In Florida, the legal term for divorce is “Dissolution of Marriage.” When beginning the divorce or dissolution of marriage process, many people wonder how long it will take to finalize the divorce. The time it takes to get a Final Judgment of Dissolution of Marriage varies based on the circumstances. There are, however, some general timeframes you can expect in certain situations.
Florida courts are not authorized to grant a Final Judgment of Dissolution of Marriage until at least 20 days after the petition for divorce was filed. If the parties are in complete agreement on all items including property division and child time-sharing arrangements, a court may waive the 20-day requirement. However, a waiver is rare.
Generally, you can expect an uncontested divorce to take about 60 days. A final hearing is required even in an uncontested divorce, so the court’s schedule will dictate the final divorce date. Availability will typically vary by county and court. A divorce is uncontested if the divorcing couple is in complete agreement as to division of assets, property, and parenting time.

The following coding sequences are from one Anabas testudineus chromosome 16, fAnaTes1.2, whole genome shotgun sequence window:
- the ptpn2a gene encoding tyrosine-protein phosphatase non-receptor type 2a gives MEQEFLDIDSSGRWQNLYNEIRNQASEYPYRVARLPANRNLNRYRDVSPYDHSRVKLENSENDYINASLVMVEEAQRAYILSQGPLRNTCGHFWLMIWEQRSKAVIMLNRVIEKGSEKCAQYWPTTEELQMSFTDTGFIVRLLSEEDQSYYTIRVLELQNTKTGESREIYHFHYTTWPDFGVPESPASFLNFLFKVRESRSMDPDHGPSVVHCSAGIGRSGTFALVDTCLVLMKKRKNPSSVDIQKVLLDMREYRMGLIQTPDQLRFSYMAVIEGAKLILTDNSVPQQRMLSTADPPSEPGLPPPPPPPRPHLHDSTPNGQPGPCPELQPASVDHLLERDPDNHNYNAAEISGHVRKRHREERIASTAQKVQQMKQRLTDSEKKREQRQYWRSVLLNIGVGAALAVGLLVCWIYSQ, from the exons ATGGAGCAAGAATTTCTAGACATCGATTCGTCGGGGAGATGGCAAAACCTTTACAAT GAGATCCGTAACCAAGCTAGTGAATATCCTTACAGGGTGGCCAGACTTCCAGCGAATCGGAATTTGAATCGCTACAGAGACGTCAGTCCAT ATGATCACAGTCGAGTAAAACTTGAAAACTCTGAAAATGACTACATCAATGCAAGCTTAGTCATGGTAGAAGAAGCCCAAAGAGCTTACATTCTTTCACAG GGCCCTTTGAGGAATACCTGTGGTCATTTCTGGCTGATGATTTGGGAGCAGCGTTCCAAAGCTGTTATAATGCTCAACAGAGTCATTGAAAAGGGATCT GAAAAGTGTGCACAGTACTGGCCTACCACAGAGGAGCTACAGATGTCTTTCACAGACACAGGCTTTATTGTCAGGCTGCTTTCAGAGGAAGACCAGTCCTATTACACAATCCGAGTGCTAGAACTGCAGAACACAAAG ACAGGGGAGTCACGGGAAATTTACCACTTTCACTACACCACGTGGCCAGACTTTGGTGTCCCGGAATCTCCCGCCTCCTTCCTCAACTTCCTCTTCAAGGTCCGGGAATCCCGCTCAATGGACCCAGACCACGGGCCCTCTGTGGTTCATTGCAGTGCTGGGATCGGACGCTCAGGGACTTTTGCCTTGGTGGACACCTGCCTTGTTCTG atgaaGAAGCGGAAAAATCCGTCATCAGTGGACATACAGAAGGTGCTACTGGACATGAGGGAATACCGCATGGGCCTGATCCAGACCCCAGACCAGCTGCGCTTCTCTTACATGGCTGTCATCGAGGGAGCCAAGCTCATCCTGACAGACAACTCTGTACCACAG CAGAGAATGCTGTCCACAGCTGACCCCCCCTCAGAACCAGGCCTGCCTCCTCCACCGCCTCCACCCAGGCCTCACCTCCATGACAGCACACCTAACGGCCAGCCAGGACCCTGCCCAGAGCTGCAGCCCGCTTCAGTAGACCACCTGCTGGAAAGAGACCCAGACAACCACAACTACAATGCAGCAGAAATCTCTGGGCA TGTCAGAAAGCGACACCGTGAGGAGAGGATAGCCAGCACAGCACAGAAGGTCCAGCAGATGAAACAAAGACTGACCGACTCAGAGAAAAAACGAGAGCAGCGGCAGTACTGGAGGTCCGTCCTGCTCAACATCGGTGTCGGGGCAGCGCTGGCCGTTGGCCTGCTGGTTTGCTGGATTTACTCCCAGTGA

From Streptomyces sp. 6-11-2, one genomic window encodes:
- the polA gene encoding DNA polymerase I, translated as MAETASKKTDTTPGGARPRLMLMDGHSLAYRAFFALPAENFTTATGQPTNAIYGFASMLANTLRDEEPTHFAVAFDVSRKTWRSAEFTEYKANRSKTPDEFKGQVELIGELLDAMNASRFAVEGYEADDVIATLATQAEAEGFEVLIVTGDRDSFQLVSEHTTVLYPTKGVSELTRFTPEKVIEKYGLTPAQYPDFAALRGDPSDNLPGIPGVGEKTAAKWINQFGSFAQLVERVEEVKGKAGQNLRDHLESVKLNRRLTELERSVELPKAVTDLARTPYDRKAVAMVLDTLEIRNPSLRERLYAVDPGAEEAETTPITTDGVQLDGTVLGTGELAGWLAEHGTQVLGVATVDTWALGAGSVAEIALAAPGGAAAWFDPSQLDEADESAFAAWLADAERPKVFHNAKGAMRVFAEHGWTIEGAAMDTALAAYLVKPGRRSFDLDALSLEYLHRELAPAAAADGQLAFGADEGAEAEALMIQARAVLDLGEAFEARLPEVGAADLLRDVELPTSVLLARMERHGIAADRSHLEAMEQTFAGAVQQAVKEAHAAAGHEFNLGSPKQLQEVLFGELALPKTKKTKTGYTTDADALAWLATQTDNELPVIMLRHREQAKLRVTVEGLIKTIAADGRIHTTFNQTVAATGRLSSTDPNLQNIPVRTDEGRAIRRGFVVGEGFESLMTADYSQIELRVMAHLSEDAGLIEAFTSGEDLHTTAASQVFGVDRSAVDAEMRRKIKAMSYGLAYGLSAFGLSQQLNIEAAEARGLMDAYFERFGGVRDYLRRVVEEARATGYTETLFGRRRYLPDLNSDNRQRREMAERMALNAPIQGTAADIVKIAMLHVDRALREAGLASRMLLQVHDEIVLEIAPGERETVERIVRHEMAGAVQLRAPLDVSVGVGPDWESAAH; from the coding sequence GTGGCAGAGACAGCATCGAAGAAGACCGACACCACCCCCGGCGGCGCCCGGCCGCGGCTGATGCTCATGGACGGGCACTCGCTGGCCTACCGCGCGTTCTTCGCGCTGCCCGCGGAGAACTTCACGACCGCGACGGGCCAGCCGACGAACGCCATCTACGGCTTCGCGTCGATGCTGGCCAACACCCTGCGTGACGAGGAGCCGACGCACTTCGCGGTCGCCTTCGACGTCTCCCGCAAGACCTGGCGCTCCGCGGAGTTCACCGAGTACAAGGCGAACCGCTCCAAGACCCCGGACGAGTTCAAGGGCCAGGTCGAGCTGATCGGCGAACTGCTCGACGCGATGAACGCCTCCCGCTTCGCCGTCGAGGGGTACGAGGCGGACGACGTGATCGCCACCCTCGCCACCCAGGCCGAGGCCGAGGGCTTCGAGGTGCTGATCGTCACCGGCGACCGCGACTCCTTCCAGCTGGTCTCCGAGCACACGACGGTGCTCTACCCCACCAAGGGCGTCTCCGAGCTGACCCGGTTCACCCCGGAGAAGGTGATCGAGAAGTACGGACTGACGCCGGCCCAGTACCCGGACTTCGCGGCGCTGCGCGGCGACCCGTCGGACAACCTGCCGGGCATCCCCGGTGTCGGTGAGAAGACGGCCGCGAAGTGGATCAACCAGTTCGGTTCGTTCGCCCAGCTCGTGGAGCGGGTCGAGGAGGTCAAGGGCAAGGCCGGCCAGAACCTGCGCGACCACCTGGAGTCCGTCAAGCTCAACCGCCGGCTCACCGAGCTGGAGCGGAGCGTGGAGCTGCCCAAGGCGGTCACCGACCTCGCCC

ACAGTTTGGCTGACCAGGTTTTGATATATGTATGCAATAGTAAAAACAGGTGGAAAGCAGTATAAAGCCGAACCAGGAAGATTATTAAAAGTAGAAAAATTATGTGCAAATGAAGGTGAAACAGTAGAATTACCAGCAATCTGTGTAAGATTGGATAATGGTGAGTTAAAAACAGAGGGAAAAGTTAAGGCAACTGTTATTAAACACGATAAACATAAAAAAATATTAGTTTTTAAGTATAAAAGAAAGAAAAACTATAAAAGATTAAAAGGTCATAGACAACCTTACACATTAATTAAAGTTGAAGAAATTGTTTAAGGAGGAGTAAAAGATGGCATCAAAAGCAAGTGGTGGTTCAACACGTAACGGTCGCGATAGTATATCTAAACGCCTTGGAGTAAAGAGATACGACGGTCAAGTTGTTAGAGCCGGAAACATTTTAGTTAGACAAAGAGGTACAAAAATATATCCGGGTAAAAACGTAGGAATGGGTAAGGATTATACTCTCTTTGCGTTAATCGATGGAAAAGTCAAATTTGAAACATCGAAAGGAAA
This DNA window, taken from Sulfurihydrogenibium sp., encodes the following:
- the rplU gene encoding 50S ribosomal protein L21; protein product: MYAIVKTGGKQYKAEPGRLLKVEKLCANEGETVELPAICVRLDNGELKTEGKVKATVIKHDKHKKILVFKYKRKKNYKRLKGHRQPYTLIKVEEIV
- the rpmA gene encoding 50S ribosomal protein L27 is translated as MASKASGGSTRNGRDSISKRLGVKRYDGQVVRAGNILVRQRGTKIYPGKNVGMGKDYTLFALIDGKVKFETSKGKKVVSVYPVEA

In contrast, contested divorces can take some additional time.
While most divorces do not actually go to trial, if there is disagreement as to any issue, the divorce is contested. In a contested divorce, the couple will go to a mediation conference and face pressure to come to an agreement. In the vast majority of cases, couples eventually settle, avoiding a trial. Once a settlement is reached, the parties must still attend a final hearing. In this scenario, the entire process can take five to six months.
In the rare event that your case goes to trial, you may wait for months or even years to get a Final Judgment of Dissolution of Marriage. The average Florida divorce involving a trial takes about one year from start to finish. However, because court schedules can vary, some couples may go to trial within five months, while other couples could wait years.
If you are considering divorce, a skilled Tampa Bay divorce attorney can help you understand the dissolution of marriage process before you move forward.